Korean BBQ crushes culinary competition


Nathan Loeffler Malatesta '23

Bonchon’s amazing beef Bulgogi plate.


Review and photo by Nathan Loeffler Malatesta ’23

Bonchon, which means “hometown” in Korean, is a franchise brand whose roots are planted in South Korea. Thisrestaurant was founded in 2002 in Busan, South Korea; its popularity caused it to first spread to New York. Then, throughout the years, it has spread all throughout the country, with over 85 locations from coast to coast in the US.

I went to the closest Bonchon, located in South San Francisco, which features classic Korean BBQ items like Bulgogi, Buldak, and Dwaeji. On the other hand, it also has American- Korean hybrid dishes with their own spin on tacos, fried chicken, and wraps.

I chose to get a classic Korean Barbeque dish, Bulgogi. The Bulgogi plate is a mix of barbecued sirloin, onions, sesame seeds, scallops, and various spices all over white rice. I also decided to get a hybrid dish with Bonchon’s take on tacos.

The Bulgogi plate was excellent; the beef was perfectly cooked, the onions were soft and delectable, and the spices pulled the dish together, giving the mealitsgreatflavor.Thispaired delightfully with the free kamichi, a traditional Korean side dish of salted and fermented vegetables. Altogether it combined into a smokey, mouthwatering dish.

Additionally, this Korean restaurant also had great American-style food.

Their soft chicken tacos were incredible. These tacos, which contained chopped lettuce, coleslaw, buttermilk ranch, spicy mayo, and red onions, were perfect. The chicken was juicy, and the buttermilk, coleslaw, and spices combined to create a delicious taco.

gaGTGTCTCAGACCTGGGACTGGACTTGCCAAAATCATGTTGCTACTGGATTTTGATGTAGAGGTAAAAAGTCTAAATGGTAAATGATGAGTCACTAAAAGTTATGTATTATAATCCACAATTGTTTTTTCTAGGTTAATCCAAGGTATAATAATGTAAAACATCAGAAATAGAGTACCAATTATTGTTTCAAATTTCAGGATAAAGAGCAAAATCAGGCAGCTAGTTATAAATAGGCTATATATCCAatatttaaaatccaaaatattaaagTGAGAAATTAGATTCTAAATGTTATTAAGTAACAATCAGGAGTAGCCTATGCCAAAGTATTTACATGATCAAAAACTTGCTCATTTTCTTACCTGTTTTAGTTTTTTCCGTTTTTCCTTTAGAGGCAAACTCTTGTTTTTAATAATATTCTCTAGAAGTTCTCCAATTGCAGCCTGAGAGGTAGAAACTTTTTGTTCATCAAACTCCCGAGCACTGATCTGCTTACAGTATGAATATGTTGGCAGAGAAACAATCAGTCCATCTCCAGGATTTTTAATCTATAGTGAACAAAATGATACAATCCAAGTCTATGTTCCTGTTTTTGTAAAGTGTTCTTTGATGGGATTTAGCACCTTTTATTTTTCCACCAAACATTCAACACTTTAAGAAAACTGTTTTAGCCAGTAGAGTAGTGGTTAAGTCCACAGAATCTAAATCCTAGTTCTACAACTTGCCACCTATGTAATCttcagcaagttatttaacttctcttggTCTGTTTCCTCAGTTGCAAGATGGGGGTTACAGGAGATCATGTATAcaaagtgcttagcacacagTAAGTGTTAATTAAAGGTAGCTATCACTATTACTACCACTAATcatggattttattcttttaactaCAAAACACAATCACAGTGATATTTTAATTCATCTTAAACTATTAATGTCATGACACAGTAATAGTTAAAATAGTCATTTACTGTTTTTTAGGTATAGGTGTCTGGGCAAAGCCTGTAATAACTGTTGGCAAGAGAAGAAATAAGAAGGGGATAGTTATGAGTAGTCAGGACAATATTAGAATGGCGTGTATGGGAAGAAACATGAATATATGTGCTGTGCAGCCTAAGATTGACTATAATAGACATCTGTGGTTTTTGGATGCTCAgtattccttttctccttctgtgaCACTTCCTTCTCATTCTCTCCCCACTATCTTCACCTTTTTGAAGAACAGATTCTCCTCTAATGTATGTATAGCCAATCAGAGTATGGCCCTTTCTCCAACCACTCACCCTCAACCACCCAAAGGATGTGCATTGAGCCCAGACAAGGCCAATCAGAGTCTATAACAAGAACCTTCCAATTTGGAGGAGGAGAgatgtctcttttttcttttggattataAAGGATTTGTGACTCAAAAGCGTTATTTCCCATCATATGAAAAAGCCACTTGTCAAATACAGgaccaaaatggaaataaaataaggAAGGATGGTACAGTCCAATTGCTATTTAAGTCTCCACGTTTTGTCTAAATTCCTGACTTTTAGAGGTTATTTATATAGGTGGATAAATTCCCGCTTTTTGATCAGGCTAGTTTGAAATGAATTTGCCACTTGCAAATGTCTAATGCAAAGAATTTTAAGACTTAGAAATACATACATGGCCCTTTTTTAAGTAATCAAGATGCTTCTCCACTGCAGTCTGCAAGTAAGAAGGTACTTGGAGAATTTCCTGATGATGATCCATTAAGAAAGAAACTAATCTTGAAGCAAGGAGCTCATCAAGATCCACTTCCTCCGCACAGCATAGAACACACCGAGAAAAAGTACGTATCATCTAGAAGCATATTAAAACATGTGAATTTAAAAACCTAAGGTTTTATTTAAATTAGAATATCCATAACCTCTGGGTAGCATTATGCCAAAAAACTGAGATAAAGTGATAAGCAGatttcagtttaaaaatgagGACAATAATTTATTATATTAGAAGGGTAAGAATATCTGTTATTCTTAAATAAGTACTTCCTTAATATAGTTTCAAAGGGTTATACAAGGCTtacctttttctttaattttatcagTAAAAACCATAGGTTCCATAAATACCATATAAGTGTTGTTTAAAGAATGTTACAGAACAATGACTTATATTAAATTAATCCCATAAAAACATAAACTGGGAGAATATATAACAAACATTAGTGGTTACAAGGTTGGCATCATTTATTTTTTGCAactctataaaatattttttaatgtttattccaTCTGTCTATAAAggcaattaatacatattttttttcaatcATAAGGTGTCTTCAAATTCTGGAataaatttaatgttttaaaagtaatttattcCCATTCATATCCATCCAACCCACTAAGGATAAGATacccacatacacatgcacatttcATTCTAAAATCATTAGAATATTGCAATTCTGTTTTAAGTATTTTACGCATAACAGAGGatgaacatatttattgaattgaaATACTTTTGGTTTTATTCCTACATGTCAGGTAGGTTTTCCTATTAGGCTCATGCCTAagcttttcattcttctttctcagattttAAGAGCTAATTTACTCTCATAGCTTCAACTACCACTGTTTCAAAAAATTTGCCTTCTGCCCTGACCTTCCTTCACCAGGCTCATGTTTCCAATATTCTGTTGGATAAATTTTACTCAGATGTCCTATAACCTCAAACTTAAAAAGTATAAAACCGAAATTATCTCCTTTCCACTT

In addition to the experience with the food, the Bonchon’s people were outstanding. The service was excellent; the servers were all friendly, considerate people. Another significant aspect of this restaurant is that the food only took 15 minutes from my order to the table, which was surprising, as they were pretty busy that day.

Overall, Bonchon was a great experience. The great food, warm environment, and great staff all come together, so if you are looking for a reliable, delectable Korean-American Hybrid restaurant, Bonchon is for you. All this being said, my final verdict of this restaurant is 5 out of 5 stars. The beef Bulgogi plate costs $21.50.

Go Go 7

Review and photo by Noah David ’22

Located just a few blocks away from our school, at 1300 Ocean Avenue, is Go Go 7, a small restaurant open from 11 a.m. – 9 p.m., except on Monday and Tuesday, which specializes in simple, reasonably-priced Korean BBQ food for lunch and dinner.

However, do not let its tiny interior fool you, as the dishes are packed with big and enjoyable flavors.

Arriving around the 6 p.m. dinner rush on a Sunday afternoon, customers stuffed themselves between the walls like sardines as they waited to be seated or pick up their food, which resulted in a wait that felt like an eternity. Nonetheless, once seated, I was urgently met with ice water and a plethora of Banchan sides, from fresh vegetables to kicking kimchi, which served as an excellent appetizer for the main course.